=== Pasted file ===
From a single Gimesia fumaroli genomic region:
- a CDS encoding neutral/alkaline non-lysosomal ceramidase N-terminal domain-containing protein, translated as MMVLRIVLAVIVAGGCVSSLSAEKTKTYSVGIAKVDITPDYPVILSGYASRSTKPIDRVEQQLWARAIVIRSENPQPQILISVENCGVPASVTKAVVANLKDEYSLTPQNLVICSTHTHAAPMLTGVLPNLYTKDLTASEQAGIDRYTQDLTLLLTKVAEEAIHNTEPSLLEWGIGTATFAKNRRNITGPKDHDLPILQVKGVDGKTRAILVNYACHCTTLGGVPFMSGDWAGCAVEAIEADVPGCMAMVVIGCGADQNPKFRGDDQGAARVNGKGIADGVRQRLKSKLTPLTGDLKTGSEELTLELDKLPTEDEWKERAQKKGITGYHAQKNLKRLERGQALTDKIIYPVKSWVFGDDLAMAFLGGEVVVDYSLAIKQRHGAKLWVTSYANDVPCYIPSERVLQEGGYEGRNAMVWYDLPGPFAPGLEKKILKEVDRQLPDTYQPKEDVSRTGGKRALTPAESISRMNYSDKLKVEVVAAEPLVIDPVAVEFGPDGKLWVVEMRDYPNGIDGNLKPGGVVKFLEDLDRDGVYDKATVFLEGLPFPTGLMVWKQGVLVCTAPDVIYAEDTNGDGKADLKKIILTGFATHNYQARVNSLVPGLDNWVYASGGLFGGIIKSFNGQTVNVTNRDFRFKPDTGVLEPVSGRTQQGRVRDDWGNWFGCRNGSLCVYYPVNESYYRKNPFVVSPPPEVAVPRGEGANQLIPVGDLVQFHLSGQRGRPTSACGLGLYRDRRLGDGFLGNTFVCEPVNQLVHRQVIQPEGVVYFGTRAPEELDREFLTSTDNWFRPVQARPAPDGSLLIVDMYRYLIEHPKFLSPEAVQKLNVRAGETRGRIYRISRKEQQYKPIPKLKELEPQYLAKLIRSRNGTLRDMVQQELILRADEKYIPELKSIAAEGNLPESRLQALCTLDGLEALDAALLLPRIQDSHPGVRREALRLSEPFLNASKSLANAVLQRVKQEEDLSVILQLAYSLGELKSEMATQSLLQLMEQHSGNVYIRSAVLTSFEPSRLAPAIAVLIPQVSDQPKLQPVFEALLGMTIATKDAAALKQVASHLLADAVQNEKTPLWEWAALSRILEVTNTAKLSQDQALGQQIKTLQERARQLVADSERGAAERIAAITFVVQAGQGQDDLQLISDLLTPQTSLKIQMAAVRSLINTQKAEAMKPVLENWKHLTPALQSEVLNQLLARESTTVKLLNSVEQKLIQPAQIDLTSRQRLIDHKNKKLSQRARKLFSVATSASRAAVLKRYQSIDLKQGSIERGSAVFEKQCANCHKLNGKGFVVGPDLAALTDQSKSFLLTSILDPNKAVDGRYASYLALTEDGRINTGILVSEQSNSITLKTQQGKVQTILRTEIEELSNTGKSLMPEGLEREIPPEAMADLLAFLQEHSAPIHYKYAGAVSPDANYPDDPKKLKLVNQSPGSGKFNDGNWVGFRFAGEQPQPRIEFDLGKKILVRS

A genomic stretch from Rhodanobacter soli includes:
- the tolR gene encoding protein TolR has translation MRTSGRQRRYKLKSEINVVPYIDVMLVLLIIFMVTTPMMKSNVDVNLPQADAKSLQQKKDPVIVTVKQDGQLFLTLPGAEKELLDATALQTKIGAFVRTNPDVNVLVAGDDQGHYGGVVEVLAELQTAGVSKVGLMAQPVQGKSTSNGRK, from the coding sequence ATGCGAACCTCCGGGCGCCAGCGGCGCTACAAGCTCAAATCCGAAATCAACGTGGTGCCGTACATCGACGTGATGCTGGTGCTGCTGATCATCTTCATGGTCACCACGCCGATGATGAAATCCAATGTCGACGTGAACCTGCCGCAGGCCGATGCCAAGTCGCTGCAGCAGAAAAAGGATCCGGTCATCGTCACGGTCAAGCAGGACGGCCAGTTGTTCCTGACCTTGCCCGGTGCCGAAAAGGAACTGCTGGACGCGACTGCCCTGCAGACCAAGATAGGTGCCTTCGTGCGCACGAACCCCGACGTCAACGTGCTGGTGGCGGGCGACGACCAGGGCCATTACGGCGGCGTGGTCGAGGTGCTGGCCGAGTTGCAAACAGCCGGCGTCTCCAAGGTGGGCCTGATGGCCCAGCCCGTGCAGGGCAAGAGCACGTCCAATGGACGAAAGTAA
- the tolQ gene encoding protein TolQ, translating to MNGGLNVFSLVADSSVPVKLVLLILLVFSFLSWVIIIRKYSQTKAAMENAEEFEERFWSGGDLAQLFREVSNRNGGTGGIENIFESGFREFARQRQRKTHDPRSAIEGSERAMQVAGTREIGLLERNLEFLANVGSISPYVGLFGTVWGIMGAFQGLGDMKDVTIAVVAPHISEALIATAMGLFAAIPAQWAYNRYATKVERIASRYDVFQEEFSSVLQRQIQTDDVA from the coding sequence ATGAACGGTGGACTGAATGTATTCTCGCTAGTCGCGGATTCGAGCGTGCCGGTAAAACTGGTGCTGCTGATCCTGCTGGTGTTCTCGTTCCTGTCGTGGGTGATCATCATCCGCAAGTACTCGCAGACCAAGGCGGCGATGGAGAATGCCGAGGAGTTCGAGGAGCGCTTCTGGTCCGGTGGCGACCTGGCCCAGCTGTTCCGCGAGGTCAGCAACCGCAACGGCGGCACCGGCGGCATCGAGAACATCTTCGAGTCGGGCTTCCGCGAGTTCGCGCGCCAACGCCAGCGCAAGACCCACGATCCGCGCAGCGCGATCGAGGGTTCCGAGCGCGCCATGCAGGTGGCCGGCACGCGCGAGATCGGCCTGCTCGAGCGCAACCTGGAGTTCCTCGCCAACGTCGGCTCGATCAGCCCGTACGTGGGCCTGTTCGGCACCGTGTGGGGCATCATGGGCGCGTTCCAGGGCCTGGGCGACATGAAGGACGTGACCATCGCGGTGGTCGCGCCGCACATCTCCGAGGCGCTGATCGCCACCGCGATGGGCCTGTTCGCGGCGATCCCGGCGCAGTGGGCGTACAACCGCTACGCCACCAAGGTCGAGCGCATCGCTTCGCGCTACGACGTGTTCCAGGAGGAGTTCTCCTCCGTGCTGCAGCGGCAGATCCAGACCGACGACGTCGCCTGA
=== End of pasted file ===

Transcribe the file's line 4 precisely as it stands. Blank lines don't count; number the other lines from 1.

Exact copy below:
- the tolR gene encoding protein TolR has translation MRTSGRQRRYKLKSEINVVPYIDVMLVLLIIFMVTTPMMKSNVDVNLPQADAKSLQQKKDPVIVTVKQDGQLFLTLPGAEKELLDATALQTKIGAFVRTNPDVNVLVAGDDQGHYGGVVEVLAELQTAGVSKVGLMAQPVQGKSTSNGRK, from the coding sequence ATGCGAACCTCCGGGCGCCAGCGGCGCTACAAGCTCAAATCCGAAATCAACGTGGTGCCGTACATCGACGTGATGCTGGTGCTGCTGATCATCTTCATGGTCACCACGCCGATGATGAAATCCAATGTCGACGTGAACCTGCCGCAGGCCGATGCCAAGTCGCTGCAGCAGAAAAAGGATCCGGTCATCGTCACGGTCAAGCAGGACGGCCAGTTGTTCCTGACCTTGCCCGGTGCCGAAAAGGAACTGCTGGACGCGACTGCCCTGCAGACCAAGATAGGTGCCTTCGTGCGCACGAACCCCGACGTCAACGTGCTGGTGGCGGGCGACGACCAGGGCCATTACGGCGGCGTGGTCGAGGTGCTGGCCGAGTTGCAAACAGCCGGCGTCTCCAAGGTGGGCCTGATGGCCCAGCCCGTGCAGGGCAAGAGCACGTCCAATGGACGAAAGTAA